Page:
Co-authored by John Gomperts and Daniel Erickson
Youth voice has always been vital to social and political change in America. From the civil rights marches in Selma that we remember this month to recent presidential elections, youth voice has the power to change the course of the nation.
However, as we debate the best ways to create the conditions under which all young people have a full chance to succeed and thrive, too often we fail to listen to the very people we seek to support and educate -- young people. We forget that youth voice remains an instrumental tool for better understanding young people and recognizing that they matter and have valuable opinions and ideas.
Last spring America's Promise Alliance released "Don't Call Them Dropouts," a large-scale study in which we interviewed young people who had not graduated from high school to better understand what had happened, why they made the choice to leave school. The report clearly shows that for many young people, the decision to leave school reflected less on the situation in school and more on the need to respond to compelling life circumstances. Young people reported the need to work, to care for a family member, or just surmount an unexpected life challenge.
One of the key recommendations stemming from this report is to be much more serious and purposeful about listening to young people, and to place young people in central roles for designing and implementing solutions that will work for them and their peers.
So what type of supports do young people need to succeed in school?
This is just what over 100 students, in four high schools in Hillsborough County, Florida -- Armwood, Blake, Durant and Jefferson -- have asked and are trying to answer. Last fall close to 2,000 students in the county were surveyed with questions about academic challenges, school environment and what they needed to support their success.
The results of these surveys were presented this week in Tampa at the first student organized and youth-led GradNation Community Summit. In partnership with the United Way Suncoast and the Alliance for Public Schools, "Grad Day 4 Tampa Bay" is one of 100 summits that America's Promise Alliance will support in communities across the country through 2016 as part of its GradNation campaign to raise high school graduation rates nationwide to 90 percent by 2020 and increase postsecondary enrollment and completion.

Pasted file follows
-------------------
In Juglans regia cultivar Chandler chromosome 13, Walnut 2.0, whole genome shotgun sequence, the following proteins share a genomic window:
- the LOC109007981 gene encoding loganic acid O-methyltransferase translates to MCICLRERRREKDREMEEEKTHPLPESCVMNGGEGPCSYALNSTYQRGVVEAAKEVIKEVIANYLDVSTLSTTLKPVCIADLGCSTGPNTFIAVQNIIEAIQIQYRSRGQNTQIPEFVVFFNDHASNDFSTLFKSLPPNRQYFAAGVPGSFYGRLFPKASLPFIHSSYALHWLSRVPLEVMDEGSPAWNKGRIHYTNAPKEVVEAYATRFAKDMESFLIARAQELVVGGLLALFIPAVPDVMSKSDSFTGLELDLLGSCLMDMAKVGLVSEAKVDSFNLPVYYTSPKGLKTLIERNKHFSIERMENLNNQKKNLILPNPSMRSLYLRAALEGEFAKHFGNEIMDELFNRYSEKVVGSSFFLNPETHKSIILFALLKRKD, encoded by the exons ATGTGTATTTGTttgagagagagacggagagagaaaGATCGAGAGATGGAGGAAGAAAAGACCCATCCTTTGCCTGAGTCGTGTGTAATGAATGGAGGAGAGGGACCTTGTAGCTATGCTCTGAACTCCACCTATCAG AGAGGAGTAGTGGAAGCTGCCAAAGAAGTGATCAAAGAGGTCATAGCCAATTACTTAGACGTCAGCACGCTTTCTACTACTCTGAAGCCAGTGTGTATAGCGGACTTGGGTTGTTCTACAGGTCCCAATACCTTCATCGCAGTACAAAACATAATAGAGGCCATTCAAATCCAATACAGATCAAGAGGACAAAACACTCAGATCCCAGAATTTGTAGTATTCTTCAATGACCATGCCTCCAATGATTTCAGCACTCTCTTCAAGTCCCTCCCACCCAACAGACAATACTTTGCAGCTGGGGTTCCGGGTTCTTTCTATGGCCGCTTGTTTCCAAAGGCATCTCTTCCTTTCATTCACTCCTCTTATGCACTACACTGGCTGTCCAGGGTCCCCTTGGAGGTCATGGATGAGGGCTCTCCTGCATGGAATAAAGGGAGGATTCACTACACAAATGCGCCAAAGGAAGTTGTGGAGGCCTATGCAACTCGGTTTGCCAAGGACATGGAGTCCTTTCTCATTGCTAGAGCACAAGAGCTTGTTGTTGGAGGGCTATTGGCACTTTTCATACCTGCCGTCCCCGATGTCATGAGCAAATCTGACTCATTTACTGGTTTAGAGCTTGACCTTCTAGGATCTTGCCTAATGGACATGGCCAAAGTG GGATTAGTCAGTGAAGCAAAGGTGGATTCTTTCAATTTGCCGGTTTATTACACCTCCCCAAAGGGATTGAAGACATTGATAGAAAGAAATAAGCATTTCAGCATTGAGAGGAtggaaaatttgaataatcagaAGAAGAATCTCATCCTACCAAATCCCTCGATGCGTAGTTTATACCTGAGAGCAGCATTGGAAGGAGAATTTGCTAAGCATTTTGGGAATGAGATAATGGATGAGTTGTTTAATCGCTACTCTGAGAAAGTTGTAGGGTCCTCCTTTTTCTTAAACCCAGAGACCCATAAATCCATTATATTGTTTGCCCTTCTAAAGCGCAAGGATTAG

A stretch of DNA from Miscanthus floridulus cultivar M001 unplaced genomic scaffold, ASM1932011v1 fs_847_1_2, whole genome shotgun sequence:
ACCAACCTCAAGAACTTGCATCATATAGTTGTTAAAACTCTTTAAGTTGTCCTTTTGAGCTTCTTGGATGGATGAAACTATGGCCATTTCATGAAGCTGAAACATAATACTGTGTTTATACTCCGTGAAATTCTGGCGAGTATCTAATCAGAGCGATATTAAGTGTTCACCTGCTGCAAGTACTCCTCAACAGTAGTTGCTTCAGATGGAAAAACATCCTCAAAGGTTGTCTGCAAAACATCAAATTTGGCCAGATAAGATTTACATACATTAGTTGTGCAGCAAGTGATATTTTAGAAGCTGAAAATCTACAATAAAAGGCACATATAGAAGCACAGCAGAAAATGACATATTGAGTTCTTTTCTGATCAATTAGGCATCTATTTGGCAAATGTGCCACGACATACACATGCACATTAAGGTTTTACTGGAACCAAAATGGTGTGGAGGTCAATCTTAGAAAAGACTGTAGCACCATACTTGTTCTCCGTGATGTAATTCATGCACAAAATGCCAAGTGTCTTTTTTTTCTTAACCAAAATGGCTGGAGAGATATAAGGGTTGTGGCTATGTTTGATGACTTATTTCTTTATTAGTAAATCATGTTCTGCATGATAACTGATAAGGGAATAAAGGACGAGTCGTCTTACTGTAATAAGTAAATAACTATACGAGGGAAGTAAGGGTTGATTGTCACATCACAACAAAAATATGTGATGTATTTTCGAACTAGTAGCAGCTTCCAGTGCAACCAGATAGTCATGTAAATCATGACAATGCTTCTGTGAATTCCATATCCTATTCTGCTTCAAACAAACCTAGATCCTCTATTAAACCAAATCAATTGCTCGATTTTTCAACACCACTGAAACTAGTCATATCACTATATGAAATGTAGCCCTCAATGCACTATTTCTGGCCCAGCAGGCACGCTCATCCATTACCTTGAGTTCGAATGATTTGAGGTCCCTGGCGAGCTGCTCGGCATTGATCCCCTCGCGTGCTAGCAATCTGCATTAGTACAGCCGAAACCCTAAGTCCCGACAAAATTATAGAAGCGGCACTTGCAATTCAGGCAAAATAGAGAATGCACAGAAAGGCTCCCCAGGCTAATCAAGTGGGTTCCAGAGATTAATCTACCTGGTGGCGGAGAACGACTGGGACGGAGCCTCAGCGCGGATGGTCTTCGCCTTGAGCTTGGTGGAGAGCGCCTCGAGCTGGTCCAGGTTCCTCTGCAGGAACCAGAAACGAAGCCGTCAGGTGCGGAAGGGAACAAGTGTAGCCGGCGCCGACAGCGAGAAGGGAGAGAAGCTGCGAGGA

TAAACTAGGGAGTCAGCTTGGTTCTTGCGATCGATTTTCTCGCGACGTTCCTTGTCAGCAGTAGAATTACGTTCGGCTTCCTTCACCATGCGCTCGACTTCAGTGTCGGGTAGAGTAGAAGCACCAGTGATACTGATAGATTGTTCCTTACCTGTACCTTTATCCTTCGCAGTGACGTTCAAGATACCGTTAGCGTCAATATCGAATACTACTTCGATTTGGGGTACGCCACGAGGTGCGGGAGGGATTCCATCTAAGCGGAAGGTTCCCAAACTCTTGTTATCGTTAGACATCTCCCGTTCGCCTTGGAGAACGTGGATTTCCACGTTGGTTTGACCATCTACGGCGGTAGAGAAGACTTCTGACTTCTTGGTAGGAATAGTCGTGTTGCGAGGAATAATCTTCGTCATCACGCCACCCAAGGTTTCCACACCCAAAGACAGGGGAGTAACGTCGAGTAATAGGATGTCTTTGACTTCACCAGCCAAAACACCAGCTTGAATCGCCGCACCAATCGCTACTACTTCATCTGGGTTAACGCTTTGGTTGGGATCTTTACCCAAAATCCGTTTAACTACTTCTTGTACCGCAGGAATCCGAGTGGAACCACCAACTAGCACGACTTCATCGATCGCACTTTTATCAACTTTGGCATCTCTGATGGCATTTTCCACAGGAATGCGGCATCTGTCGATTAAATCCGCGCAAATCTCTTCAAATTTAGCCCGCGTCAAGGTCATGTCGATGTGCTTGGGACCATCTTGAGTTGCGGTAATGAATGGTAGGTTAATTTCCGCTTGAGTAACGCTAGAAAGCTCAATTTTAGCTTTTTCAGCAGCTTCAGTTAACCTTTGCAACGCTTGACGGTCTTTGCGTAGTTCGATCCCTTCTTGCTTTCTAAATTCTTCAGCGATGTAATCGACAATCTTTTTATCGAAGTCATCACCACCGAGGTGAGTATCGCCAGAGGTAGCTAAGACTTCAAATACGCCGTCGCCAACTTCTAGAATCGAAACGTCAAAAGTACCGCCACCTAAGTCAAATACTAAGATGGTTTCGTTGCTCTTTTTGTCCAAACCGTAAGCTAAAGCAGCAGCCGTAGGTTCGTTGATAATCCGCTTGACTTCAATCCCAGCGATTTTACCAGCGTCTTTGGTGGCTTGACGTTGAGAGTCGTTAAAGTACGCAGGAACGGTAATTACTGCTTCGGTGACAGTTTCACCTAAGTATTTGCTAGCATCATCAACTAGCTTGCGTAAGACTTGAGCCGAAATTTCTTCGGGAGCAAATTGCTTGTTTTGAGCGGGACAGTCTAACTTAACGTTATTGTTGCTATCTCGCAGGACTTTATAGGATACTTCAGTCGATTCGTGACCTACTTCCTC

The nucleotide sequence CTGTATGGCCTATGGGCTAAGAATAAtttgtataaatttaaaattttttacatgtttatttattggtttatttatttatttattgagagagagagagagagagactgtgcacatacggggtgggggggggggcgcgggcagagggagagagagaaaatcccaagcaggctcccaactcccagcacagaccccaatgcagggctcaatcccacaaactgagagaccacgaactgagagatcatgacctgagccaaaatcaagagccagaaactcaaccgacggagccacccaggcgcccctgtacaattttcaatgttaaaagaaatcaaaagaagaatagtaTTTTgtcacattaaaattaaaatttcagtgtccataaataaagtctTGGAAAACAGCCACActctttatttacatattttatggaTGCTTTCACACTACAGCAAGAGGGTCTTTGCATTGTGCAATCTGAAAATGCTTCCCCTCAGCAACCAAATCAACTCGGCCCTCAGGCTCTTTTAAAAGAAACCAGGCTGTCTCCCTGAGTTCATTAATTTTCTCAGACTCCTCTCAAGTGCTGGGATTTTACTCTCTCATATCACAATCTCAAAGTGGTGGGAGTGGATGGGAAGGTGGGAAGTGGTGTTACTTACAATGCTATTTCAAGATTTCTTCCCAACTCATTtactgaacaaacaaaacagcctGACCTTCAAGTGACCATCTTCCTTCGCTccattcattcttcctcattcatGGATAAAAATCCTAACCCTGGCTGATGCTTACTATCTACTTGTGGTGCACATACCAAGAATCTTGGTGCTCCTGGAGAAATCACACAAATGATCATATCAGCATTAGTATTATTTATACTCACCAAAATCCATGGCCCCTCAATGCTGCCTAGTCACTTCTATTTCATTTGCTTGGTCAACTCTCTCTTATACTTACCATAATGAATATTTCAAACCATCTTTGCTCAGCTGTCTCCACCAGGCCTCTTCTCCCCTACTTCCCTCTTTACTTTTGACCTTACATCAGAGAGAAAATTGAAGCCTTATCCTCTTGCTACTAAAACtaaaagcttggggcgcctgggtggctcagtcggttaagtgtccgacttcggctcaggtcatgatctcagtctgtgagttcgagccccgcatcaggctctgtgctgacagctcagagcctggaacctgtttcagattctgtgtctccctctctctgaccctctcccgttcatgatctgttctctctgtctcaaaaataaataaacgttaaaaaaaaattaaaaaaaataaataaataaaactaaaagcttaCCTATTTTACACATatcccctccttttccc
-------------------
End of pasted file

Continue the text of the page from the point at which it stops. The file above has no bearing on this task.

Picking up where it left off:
The research underscores several key findings. Students want positive relationships in their lives. They highlighted that these relationships do not have to be from what one might term a "traditional mentor," someone assigned specifically to them for the purpose of support. Students also expressed wanting time at school to develop deeper relationships with their teachers and supportive relationships with their peers.
In addition, as more high schools focus on college readiness, students are asking for more help planning for life beyond high school graduation. A need for developing plans to get them to and through college was clear in their response to the survey questions. Respondents also wanted assistance in considering other options after earning their high school diploma, if continuing their education was not an immediate choice. Finally, students wanted education policy that gives them multiple pathways to success. They were weary of class promotion, course credit and graduation all being dependent on a single test and wanted alternative measures, if necessary, to show what they had learned.
Stemming from the survey results, each group of students plans to design and implement new programs at their schools to tackle at least one of the key challenges preventing students from obtaining a diploma. Armwood is putting into place a peer to peer support initiative. Durant is working with school personnel to close the achievement gap by creating an early warning system. Jefferson is looking to capitalize on its school pride to encourage more students to stay on track. Blake is focusing on achievements over deficits to shift the student conversation in order to have a more positive impact on school climate.
While challenges on the path to graduation might differ from school to school, what's clear -- directly from the voices of youth -- is that the solutions are usually the same -- greater need for genuine and consistent caring relationships and access to comprehensive life supports. By listening and working with young people, we can get closer to creating the conditions that all young people need to have a real chance to succeed in school and life.
John Gomperts is the president and CEO of America's Promise Alliance. Daniel Erickson, a high school senior, is a youth board member at America's Promise and one of the youth leaders for the Tampa GradNation Community Summit.